What saddens me most about my chock-a-block schedule is how little time I have to see Bethwyn. I met her today for about a half hour when we ate quickly and quietly before heading to the guild reception to sign up for yoga. She rushed back to work while I joined the queue again to sign up for two more courses I didn’t have the extra minute or two to write on the first form I handed in. I’m a little worried that the rest of semester (and possibly life) is going to be like this- little snatches of ‘free’ time between too many responsibilities. I might just have to pick up and leave someday to spend months on spontaneous holiday or in meditative isolation.

Well, better get some sleep. Gotta get up early and meet Bethwyn so we can go shopping for her birthday present before study, work and karate. Pip pip!

PS: I met Garth Nix yesterday. He reminds me of Mr Mueller from Lit- witty with beautiful, flowing language. He told some pretty amazing stories that drew in the audience as they breathlessly waited for what happened next- it wasn’t so masterful that I didn’t realise what he was doing, but it was wonderful to hear an artist at work. As part of one of his stories, he gave a "cursed" silver ring to an 8(?)-year-old kid, which I childishly felt I would have appreciated more. I bought Lord Sunday (at last!) and had it signed to Xin, Nix upside-down/back-to-front. It was quite the pleasure. It seems Bethi might have missed out on meeting Julliet Marillier, but there may be a next year.

PPS: Bert’s surprise graduation picnic went off well! It was a devilishly hot day, and we arrived punctually an hour before Ai Lin, the organiser. When she did arrive, she left again within two minutes and came back another hour later with Bert for his picnic. Compared to Beth’s very Buddhist version of getting to spend some quality time with me watching ducks be ducks, I feel a little ashamed to write that I was a little annoyed at Ai Lin for being  solate, and then keeping everyone waiting while she had lunch at Bert’s house rather than coming to the picnic to eat. It was, however really very pleasant spending time with some old friends. You know, it’s only just occuring to me now that we could have invited some other people to come along and share the festivities. Ah well.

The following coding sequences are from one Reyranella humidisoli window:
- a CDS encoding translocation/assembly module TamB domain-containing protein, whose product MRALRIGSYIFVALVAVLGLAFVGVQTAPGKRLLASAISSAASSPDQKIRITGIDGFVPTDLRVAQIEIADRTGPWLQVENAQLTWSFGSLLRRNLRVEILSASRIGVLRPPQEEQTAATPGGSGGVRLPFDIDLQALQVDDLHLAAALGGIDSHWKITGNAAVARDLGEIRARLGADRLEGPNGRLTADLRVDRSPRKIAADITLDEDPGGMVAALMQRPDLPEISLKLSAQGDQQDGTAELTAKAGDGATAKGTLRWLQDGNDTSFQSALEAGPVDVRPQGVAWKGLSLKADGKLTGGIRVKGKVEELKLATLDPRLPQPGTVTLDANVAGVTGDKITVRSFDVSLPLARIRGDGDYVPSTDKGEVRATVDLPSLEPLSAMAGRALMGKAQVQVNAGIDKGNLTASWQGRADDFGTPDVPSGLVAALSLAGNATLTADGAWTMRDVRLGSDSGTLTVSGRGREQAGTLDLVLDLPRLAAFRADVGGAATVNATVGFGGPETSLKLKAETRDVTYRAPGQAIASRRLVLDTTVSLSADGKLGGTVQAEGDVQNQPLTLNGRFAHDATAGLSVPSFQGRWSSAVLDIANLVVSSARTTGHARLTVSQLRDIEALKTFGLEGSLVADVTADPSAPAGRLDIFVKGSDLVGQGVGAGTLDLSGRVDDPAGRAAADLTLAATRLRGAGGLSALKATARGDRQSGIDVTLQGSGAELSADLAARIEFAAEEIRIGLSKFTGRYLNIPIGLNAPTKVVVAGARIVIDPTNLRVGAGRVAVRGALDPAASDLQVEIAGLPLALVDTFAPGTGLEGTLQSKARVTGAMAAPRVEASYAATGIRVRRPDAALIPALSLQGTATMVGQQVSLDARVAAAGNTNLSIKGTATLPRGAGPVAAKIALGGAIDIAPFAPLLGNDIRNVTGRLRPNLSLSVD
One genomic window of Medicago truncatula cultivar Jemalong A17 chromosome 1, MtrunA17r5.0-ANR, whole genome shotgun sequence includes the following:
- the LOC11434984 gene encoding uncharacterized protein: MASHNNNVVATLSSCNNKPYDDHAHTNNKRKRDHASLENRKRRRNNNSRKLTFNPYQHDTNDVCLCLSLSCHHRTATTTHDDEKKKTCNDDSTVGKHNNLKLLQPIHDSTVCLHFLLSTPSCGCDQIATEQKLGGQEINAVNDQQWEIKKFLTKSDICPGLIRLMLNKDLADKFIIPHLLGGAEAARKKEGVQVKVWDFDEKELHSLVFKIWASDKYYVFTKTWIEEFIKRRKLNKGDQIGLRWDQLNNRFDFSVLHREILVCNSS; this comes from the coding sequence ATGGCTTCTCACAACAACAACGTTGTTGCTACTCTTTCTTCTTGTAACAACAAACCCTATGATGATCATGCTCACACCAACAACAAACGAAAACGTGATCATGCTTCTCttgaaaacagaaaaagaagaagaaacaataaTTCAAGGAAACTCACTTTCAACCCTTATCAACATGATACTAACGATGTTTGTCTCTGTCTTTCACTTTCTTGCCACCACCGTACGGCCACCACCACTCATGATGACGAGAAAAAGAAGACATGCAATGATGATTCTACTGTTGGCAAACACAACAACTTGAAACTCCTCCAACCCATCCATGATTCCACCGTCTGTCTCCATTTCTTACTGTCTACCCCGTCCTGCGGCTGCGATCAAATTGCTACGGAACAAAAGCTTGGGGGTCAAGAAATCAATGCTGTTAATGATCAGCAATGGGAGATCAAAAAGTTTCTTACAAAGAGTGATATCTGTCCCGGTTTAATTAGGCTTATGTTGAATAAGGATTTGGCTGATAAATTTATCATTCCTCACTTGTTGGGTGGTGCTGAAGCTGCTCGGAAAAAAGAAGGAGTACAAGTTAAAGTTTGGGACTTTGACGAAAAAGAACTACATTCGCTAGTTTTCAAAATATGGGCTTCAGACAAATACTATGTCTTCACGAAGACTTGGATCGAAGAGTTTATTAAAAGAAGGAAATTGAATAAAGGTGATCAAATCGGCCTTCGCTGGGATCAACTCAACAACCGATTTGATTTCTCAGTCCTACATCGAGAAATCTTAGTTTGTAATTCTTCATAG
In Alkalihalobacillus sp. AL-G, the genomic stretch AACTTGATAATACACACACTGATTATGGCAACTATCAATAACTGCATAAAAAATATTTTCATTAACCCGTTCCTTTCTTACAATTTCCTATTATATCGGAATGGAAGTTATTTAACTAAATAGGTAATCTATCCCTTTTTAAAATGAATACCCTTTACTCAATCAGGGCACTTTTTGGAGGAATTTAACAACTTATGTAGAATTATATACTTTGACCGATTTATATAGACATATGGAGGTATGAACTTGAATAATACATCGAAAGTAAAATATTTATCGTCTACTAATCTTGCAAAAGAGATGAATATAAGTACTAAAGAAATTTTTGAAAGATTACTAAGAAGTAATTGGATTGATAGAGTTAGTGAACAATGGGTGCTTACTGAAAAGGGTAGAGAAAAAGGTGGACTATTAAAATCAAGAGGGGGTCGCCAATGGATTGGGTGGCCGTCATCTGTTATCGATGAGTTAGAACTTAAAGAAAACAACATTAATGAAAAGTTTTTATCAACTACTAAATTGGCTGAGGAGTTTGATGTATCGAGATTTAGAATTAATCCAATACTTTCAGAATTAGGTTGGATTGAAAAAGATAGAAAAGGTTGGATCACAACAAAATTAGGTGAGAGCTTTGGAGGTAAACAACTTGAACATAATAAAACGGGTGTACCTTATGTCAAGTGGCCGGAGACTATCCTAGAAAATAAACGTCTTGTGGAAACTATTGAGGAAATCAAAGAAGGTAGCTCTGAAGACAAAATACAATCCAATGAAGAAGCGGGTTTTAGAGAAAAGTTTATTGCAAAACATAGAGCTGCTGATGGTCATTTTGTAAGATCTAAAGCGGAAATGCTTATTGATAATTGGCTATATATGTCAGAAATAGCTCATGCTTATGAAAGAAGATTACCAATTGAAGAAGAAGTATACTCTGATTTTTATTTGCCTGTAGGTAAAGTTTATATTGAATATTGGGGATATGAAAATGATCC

My favourite part of the day was wandering along the path looking for a public toilet. When I finally found one, it turned out to be automatic with a button to open and close/lock the door. The friendly voice on the speaker ran through the process, before playing "What the World Needs Now is Love". The toilet paper was dispensed with the press of a button, and the toilet flushed automatically when the handwashing basin began (or the door was unlocked, for those icky people who don’t wash their hands after using the bathroom). Brail was above each of the instructions, and the building was big enough for a wheelchair or two. The wide basin had three sensors for soap, water and hot air respectively, and one friendly push of a button later I was skipping off into the sunshine. Banal to you perhaps, but I love toilets (those bringers of cleanliness and taker awayers of filth) and this was a great discovery. I also spent some time enjoying the spring day so much I did the basic obstacle course on the playground and tested my jumping skills by clearing a picnic table after a few tries. Sadly, my skill has diminished, but at least I haven’t lost it entirely. I’ll have to practice free running more often.
By the time I got back about half an hour later I intercepted a search party (headed by Bethi) to make sure that the ducks hadn’t eaten me. Bless her heart.